Scientists create ‘chemical gardens’ that can be used as bone substitute materials

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A new way of making bone-replacement materials that allows for cells to grow around and inside them has been developed by researchers at the University of Birmingham.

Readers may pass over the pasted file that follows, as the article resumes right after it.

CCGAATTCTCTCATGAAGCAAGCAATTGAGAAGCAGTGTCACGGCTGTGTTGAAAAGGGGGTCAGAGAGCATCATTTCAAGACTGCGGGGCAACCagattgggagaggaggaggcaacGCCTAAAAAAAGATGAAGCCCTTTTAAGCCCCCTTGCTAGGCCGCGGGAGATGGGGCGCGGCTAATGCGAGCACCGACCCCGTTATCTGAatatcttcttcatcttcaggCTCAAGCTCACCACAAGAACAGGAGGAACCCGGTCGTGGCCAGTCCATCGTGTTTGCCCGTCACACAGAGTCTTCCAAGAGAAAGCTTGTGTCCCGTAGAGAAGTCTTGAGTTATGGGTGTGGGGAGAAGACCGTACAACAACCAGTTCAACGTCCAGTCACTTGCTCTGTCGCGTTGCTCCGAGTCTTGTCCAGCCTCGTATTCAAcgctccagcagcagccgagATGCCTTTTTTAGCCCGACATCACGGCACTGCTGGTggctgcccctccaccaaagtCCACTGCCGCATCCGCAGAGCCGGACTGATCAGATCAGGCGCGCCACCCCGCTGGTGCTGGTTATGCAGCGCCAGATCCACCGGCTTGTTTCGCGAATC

The team adopted a novel approach called chemobrionics, in which chemical components are controllably driven to react together in specific ways, enabling the self-assembly of intricate bio-inspired structures.

Scientists first observed these life-like ‘chemical gardens’ several hundred years ago, but recent renewed interest in the field of chemobrionics has seen researchers using these techniques to design new materials at the micro- and nanoscale.

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